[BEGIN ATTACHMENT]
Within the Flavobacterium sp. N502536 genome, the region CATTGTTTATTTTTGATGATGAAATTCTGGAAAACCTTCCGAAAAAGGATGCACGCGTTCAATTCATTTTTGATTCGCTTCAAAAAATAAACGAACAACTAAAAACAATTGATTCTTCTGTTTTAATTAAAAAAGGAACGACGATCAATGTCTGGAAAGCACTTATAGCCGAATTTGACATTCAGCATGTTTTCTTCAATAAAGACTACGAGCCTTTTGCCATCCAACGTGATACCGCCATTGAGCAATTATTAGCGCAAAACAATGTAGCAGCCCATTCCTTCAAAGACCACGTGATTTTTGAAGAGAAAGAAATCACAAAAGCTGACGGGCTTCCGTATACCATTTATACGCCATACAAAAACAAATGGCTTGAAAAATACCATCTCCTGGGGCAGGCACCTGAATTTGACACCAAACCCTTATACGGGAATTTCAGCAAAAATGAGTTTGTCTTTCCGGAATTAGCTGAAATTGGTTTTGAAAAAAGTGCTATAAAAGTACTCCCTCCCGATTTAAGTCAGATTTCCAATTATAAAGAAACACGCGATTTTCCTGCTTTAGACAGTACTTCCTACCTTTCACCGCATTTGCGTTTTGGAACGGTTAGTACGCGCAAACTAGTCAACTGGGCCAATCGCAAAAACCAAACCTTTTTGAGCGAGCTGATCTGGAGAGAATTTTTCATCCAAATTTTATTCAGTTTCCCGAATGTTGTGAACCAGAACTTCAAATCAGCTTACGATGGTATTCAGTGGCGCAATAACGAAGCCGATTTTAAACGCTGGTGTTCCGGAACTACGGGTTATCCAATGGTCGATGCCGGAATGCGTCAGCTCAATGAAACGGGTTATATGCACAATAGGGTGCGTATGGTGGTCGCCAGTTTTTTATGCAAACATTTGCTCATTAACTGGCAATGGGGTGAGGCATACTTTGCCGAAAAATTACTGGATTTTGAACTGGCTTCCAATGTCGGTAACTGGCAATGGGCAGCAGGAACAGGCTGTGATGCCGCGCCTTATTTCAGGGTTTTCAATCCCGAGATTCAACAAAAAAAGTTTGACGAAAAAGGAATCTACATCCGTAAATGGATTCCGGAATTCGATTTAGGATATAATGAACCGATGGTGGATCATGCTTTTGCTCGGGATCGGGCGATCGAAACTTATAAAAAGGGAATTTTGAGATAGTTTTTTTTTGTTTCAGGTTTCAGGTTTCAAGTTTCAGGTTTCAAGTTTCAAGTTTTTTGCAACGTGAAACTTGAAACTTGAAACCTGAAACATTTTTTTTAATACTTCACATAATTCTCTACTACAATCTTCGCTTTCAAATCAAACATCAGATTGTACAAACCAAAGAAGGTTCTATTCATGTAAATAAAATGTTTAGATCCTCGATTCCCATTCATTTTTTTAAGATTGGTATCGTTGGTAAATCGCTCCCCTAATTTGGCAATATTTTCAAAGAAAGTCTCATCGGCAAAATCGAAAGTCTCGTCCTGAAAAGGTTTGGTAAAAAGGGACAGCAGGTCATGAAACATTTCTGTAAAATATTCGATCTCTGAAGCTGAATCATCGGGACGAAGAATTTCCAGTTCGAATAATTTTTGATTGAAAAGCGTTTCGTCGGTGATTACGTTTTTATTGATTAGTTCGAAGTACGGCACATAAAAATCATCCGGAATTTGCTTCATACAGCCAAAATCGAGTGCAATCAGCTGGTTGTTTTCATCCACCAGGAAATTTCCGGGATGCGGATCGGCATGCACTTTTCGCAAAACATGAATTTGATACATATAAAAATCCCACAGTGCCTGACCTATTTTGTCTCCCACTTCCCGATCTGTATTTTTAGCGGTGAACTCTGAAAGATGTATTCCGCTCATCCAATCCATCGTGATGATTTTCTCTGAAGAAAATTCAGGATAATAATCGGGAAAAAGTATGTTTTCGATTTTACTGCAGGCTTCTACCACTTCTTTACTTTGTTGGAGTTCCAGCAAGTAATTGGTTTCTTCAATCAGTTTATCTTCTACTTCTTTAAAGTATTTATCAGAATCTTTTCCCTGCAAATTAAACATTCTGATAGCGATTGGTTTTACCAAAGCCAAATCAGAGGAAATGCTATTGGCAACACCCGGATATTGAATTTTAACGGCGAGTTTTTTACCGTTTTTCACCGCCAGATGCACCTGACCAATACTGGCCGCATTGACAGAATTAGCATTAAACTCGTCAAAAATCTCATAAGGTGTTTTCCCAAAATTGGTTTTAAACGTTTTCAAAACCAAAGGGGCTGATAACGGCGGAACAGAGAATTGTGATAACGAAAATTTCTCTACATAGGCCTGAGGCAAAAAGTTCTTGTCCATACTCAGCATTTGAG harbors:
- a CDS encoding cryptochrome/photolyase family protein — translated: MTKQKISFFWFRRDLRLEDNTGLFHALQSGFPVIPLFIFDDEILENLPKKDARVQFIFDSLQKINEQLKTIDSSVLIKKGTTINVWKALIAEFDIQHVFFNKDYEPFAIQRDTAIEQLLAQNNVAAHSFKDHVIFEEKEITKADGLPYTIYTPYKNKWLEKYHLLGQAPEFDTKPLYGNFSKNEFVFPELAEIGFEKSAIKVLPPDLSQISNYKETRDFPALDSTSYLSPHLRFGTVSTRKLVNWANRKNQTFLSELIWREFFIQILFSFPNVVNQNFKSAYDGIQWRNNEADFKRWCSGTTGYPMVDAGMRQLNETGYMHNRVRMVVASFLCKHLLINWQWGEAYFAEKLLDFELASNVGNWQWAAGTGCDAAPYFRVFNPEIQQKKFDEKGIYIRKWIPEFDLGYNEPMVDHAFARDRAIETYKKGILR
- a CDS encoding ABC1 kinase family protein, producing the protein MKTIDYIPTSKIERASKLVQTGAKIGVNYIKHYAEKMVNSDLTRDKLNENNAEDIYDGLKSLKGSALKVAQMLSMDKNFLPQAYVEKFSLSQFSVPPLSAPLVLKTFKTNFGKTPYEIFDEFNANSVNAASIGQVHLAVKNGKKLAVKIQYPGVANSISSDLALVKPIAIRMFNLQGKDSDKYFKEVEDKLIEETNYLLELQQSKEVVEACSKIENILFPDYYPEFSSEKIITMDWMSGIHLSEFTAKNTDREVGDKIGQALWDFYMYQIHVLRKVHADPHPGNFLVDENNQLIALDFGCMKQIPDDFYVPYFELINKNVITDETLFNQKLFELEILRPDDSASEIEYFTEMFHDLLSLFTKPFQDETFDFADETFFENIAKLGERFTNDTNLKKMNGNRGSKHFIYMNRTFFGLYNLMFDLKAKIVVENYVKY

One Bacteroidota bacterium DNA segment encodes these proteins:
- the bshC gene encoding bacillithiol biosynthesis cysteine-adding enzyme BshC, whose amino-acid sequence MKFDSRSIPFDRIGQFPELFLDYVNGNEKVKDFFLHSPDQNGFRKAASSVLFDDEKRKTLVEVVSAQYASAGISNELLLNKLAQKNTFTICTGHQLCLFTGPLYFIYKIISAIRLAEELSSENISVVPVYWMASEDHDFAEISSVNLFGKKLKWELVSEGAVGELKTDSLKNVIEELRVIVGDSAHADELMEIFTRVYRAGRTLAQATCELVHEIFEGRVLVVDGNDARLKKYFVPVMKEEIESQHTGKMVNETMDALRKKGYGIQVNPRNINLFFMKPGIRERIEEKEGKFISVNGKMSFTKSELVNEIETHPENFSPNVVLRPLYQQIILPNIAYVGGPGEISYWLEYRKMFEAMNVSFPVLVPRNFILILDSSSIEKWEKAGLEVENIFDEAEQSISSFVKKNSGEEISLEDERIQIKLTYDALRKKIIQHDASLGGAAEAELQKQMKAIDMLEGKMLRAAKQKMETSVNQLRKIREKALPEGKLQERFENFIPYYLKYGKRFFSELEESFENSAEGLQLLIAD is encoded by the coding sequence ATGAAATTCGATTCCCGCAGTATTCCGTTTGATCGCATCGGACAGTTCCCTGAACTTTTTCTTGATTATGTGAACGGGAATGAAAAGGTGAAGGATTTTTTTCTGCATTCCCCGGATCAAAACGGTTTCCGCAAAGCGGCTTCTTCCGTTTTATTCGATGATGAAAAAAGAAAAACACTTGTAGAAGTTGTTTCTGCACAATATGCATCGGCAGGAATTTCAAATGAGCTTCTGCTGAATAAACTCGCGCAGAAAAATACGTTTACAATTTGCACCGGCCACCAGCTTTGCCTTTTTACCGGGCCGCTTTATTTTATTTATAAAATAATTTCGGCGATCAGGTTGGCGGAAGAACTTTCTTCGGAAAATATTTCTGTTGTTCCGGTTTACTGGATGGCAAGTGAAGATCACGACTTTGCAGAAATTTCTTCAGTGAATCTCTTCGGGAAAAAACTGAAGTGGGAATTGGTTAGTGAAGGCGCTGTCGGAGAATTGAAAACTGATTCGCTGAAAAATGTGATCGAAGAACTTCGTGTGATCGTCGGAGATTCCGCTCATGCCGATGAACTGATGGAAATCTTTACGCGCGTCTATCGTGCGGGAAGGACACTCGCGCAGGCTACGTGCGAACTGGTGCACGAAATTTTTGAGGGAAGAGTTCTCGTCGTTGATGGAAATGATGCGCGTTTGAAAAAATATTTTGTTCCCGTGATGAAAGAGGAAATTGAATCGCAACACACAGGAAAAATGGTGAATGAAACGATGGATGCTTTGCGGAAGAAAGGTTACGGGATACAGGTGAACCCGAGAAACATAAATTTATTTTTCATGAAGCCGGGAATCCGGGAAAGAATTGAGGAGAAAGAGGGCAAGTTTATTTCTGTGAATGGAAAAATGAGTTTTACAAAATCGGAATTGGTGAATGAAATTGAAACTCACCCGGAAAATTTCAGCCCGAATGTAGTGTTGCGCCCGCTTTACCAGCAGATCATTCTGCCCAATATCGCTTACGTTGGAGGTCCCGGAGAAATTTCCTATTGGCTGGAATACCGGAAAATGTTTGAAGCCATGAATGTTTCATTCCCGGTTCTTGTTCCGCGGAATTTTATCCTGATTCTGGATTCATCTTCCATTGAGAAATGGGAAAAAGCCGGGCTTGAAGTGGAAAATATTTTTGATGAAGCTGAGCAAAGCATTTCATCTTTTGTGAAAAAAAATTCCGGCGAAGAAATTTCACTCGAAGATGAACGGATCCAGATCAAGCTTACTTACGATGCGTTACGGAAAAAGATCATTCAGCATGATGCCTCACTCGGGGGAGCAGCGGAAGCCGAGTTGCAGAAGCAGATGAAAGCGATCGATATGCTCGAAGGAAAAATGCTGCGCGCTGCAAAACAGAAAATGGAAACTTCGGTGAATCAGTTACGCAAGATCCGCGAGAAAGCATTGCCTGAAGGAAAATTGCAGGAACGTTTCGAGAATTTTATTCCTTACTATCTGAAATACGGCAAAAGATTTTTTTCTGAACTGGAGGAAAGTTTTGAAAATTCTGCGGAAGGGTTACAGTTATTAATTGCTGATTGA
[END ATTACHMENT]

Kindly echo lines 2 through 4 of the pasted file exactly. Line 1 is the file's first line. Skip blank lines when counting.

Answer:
- a CDS encoding cryptochrome/photolyase family protein — translated: MTKQKISFFWFRRDLRLEDNTGLFHALQSGFPVIPLFIFDDEILENLPKKDARVQFIFDSLQKINEQLKTIDSSVLIKKGTTINVWKALIAEFDIQHVFFNKDYEPFAIQRDTAIEQLLAQNNVAAHSFKDHVIFEEKEITKADGLPYTIYTPYKNKWLEKYHLLGQAPEFDTKPLYGNFSKNEFVFPELAEIGFEKSAIKVLPPDLSQISNYKETRDFPALDSTSYLSPHLRFGTVSTRKLVNWANRKNQTFLSELIWREFFIQILFSFPNVVNQNFKSAYDGIQWRNNEADFKRWCSGTTGYPMVDAGMRQLNETGYMHNRVRMVVASFLCKHLLINWQWGEAYFAEKLLDFELASNVGNWQWAAGTGCDAAPYFRVFNPEIQQKKFDEKGIYIRKWIPEFDLGYNEPMVDHAFARDRAIETYKKGILR
- a CDS encoding ABC1 kinase family protein, producing the protein MKTIDYIPTSKIERASKLVQTGAKIGVNYIKHYAEKMVNSDLTRDKLNENNAEDIYDGLKSLKGSALKVAQMLSMDKNFLPQAYVEKFSLSQFSVPPLSAPLVLKTFKTNFGKTPYEIFDEFNANSVNAASIGQVHLAVKNGKKLAVKIQYPGVANSISSDLALVKPIAIRMFNLQGKDSDKYFKEVEDKLIEETNYLLELQQSKEVVEACSKIENILFPDYYPEFSSEKIITMDWMSGIHLSEFTAKNTDREVGDKIGQALWDFYMYQIHVLRKVHADPHPGNFLVDENNQLIALDFGCMKQIPDDFYVPYFELINKNVITDETLFNQKLFELEILRPDDSASEIEYFTEMFHDLLSLFTKPFQDETFDFADETFFENIAKLGERFTNDTNLKKMNGNRGSKHFIYMNRTFFGLYNLMFDLKAKIVVENYVKY

One Bacteroidota bacterium DNA segment encodes these proteins: